Debunking the "Gujarat model of development" propagated by the BJP, Sam Pitroda, who was instrumental in launching India's telecom revolution in the mid-1980s under then Prime Minister Rajiv Gandhi, has said the state needs a bottom-up approach discarding the top-down method that favours only big corporates at the cost of poor and marginalised sections.
"Gujarat needs a Gandhian model of development bottom-up. Development should not be assessed in terms of how many lakhs or crores of rupees you can bring in as investment at global investors' conferences. It doesn't mean you dislike big corporates. But what will transform Gujarat is what do you do for the poor," Pitroda, who played a leading role in drafting the Congress manifesto for the Gujarat assembly elections, told IANS in an email interview from Illinois, US, where he lives.
The growth figures in terms of GDP look good, but what does it translate into for the ordinary Gujarati? asked Pitroda who is known to be close to the Gandhi family and played a pivotal role in organising Rahul Gandhi's recent visit and engagements in the US.
The former Telecom Commission Chairman, who extensively toured Gujarat last month and talked to various groups, said the state needs a new design of development as the gap between the haves and the have-nots has increased.
He said in the alternative narrative of governance in Gujarat, if the Congress comes to power, would be the creation of a Gujarat Advisory Council on the lines of the National Advisory Council, which was initially formed during the time of the first United Progressive Alliance (UPA-I) government in 2004 and continued during UPA -II (2009-14) to properly guide the government for an egalitarian development model.
After interacting with farmers, Dalits, women, fishermen, traders and NGOs in Ahmedabad, Gandhinagar, Rajkot, Surat and Jamnagar, 75-year-old Pitroda, who also served as Chairman of the National Knowledge Commission (2005-09), a high-level body to advise the Prime Minister, said there is a tremendous discontent among the people of Gujarat.
After this exercise, he found "too much" privatisation of education, he said. Education, particularly in the engineering and medical streams, has become very expensive, adding that medical education can cost up to Rs 80 lakh.
The health sector is the most affected because there are no government doctors available in rural areas. Of the 4,500 doctors that pass out every year, only about 500 go to rural areas. The remaining pay a penalty of over Rs 10 crore to escape such stints.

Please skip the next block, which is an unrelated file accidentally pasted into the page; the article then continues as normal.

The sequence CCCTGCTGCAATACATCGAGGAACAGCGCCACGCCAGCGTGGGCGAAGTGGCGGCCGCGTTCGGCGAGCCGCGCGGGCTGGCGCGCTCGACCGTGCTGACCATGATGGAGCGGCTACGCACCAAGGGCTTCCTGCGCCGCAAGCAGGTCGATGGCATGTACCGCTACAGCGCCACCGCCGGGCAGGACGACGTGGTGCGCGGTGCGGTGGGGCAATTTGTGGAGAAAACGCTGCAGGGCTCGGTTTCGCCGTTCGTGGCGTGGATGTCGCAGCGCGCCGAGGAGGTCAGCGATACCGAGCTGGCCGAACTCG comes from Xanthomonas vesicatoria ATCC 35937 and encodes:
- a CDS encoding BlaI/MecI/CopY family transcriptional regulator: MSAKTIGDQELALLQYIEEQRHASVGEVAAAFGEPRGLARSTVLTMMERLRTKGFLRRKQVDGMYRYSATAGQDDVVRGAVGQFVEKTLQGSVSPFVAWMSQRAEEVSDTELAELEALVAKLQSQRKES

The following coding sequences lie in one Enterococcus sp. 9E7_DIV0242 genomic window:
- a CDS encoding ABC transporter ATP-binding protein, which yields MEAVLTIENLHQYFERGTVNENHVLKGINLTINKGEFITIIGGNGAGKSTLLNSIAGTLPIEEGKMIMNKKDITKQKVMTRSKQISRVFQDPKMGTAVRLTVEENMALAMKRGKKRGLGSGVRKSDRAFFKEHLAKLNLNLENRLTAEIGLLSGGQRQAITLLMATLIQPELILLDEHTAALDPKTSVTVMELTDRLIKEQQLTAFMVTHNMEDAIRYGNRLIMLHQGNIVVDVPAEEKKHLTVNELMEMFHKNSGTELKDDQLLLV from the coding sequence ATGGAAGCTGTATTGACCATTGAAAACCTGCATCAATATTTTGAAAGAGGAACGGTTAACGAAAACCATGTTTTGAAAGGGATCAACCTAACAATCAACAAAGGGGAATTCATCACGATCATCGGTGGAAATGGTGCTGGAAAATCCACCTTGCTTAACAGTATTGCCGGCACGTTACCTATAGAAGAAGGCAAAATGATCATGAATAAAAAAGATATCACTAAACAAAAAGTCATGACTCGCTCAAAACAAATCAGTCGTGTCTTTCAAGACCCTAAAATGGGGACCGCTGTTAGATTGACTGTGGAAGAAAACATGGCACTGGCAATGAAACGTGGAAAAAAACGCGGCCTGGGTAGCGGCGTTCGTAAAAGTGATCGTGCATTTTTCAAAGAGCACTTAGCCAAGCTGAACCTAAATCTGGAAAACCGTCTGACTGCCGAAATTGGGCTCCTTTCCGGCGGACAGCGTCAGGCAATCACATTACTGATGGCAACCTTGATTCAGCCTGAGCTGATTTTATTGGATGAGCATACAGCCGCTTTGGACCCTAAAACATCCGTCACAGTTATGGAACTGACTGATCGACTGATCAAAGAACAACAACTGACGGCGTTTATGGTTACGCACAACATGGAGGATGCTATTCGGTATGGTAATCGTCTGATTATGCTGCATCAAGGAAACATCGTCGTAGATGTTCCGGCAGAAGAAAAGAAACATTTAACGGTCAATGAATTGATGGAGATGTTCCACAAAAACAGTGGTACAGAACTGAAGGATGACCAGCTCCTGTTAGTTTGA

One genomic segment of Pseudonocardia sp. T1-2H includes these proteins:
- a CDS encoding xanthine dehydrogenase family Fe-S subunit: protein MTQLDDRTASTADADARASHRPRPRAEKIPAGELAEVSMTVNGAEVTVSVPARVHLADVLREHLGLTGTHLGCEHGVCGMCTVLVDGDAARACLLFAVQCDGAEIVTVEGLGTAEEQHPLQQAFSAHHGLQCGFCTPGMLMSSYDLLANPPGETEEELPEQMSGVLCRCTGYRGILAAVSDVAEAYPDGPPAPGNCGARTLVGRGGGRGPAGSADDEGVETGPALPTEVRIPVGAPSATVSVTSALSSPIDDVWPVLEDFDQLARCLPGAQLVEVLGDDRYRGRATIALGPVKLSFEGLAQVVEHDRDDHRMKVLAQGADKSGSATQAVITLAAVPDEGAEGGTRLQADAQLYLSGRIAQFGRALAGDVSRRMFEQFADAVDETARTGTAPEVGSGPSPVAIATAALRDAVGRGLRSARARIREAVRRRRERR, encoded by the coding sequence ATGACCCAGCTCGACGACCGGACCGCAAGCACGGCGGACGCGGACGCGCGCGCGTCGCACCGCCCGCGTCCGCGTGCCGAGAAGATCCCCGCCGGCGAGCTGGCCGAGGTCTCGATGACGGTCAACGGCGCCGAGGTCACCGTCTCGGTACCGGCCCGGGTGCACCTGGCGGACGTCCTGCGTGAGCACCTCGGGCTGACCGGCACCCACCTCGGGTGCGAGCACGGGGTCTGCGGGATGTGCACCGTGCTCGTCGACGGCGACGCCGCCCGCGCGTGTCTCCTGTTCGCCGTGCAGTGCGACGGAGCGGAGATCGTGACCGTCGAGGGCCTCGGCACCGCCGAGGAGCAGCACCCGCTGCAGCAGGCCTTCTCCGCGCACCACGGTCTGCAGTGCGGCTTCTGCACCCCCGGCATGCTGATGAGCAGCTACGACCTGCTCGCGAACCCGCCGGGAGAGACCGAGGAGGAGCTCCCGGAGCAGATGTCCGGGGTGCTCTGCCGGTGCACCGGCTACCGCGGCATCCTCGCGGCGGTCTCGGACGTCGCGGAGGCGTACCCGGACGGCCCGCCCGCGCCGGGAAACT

"We need to make medical education affordable. We need doctors in rural areas so that the health system does not collapse," he said.
Referring to the plight of women, Pitroda said that they cannot file an FIR for any atrocity on them, though, on paper, they enjoy all rights. In rural areas, they walk four or five km to fetch water. There are four million single working women in the state and they don't have proper places to stay, he said.
Traders and small and medium entrepreneurs were groaning under the adverse impact of demonetisation and the Goods and Services Tax (GST), he said. Banks are not giving them loans. They are ready to give loans to big corporates but not to small entrepreneurs. The focus is on big projects like that of Tata Motors.
"The farmers' complaints are that fertile lands are taken away from them with some compensation given. But after that, no industry comes upon those lands. There is no economic profit for the local society," Pitroda said and cited the case of GIFT (Gujarat International Finance Tec-City), "which has huge area of land but just a couple of office buildings".
"Overall I found youth, women, farmers, Dalits and Muslims dissatisfied," Pitroda said, adding his interaction with these sections was an eye-opener on the flawed Gujarat model of development.
He also rebutted the BJP's criticism of the Congress for courting leaders of caste formations like Patidars, OBCs and Dalits, saying there is nothing wrong with this as each group is a constituency in a democracy which has a right to be heard and its grievances addressed. "They deserve attention. What is wrong in aligning with Patidars or other groups?" he asked.
He also attacked the tenor of the BJP campaign against the Congress, especially the attacks on Rahul Gandhi for his temple visits and about Indira Gandhi going to Morbi decades ago with her nose covered to avoid the stench of human bodies and animal carcasses in the wake of a dam disaster.
"These are not issues. These guys are focusing on non-issues," Pitroda maintained.